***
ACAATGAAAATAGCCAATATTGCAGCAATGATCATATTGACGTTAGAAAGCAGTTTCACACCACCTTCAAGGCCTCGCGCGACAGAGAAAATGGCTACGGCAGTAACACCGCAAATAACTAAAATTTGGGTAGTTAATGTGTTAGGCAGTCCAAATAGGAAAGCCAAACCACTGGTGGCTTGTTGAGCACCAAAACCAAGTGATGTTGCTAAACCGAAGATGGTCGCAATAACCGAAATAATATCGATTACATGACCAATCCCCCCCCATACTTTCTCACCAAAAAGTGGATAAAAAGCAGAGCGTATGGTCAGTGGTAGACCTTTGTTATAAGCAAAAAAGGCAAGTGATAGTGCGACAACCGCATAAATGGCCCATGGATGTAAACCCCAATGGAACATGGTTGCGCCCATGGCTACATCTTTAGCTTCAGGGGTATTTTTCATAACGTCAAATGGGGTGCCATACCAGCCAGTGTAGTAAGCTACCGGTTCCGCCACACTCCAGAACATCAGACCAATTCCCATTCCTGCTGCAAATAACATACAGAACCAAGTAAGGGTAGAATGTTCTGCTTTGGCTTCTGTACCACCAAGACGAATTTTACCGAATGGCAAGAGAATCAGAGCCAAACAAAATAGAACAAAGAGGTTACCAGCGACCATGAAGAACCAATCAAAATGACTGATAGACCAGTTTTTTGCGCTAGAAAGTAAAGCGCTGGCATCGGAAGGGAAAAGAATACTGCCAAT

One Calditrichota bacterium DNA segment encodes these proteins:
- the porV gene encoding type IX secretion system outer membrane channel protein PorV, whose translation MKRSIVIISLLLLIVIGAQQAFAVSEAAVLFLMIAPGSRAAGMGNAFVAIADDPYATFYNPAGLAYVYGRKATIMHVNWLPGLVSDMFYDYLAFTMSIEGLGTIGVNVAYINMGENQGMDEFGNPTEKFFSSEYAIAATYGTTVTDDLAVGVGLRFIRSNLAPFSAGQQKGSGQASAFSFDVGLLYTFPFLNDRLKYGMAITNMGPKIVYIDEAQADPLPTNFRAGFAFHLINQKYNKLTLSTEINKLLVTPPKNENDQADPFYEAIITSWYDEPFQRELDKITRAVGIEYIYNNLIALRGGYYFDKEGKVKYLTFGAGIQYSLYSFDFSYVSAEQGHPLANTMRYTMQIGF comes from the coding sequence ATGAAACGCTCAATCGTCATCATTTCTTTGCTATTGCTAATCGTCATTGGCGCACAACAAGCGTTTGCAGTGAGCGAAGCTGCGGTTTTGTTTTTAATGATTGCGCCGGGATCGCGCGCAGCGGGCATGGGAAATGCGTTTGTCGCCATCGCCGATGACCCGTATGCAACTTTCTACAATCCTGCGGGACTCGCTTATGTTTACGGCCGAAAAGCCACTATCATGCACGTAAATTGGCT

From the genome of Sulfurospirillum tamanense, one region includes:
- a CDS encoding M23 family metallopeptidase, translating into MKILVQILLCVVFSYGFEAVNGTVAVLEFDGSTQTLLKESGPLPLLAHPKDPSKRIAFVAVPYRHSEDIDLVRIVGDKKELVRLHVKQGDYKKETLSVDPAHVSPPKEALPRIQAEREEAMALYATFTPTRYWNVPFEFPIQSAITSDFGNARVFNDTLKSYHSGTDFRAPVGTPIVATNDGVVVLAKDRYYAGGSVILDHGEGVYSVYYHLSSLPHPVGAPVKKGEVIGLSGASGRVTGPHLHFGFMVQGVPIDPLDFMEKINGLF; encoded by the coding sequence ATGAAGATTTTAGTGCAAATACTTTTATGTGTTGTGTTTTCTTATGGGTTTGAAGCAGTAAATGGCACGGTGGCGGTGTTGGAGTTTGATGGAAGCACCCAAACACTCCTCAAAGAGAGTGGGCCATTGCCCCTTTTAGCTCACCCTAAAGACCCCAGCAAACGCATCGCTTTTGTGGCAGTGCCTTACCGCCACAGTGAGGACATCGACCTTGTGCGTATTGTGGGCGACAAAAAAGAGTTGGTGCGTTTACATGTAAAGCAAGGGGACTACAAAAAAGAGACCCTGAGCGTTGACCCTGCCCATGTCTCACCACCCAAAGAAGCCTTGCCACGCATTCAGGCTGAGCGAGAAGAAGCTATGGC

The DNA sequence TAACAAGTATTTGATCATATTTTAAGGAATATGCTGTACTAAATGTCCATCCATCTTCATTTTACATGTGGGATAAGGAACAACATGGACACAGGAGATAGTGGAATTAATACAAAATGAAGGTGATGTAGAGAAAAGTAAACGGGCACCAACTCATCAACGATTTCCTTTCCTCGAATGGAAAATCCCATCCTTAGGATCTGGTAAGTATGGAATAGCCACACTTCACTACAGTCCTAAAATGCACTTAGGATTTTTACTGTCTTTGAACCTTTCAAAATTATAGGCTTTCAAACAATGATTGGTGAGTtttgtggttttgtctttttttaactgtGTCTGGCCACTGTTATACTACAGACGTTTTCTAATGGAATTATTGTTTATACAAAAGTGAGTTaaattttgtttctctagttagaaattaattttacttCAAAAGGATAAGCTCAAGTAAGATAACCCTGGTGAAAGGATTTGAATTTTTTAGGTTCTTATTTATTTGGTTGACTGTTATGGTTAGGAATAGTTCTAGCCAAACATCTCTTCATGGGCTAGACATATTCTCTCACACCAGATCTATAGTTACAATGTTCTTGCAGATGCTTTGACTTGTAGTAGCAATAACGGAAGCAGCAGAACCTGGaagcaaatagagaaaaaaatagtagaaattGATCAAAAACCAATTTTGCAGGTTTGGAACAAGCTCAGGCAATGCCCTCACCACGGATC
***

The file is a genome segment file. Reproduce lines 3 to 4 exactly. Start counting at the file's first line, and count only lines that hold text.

- the porV gene encoding type IX secretion system outer membrane channel protein PorV, whose translation MKRSIVIISLLLLIVIGAQQAFAVSEAAVLFLMIAPGSRAAGMGNAFVAIADDPYATFYNPAGLAYVYGRKATIMHVNWLPGLVSDMFYDYLAFTMSIEGLGTIGVNVAYINMGENQGMDEFGNPTEKFFSSEYAIAATYGTTVTDDLAVGVGLRFIRSNLAPFSAGQQKGSGQASAFSFDVGLLYTFPFLNDRLKYGMAITNMGPKIVYIDEAQADPLPTNFRAGFAFHLINQKYNKLTLSTEINKLLVTPPKNENDQADPFYEAIITSWYDEPFQRELDKITRAVGIEYIYNNLIALRGGYYFDKEGKVKYLTFGAGIQYSLYSFDFSYVSAEQGHPLANTMRYTMQIGF comes from the coding sequence ATGAAACGCTCAATCGTCATCATTTCTTTGCTATTGCTAATCGTCATTGGCGCACAACAAGCGTTTGCAGTGAGCGAAGCTGCGGTTTTGTTTTTAATGATTGCGCCGGGATCGCGCGCAGCGGGCATGGGAAATGCGTTTGTCGCCATCGCCGATGACCCGTATGCAACTTTCTACAATCCTGCGGGACTCGCTTATGTTTACGGCCGAAAAGCCACTATCATGCACGTAAATTGGCT

From the genome of Sulfurospirillum tamanense, one region includes: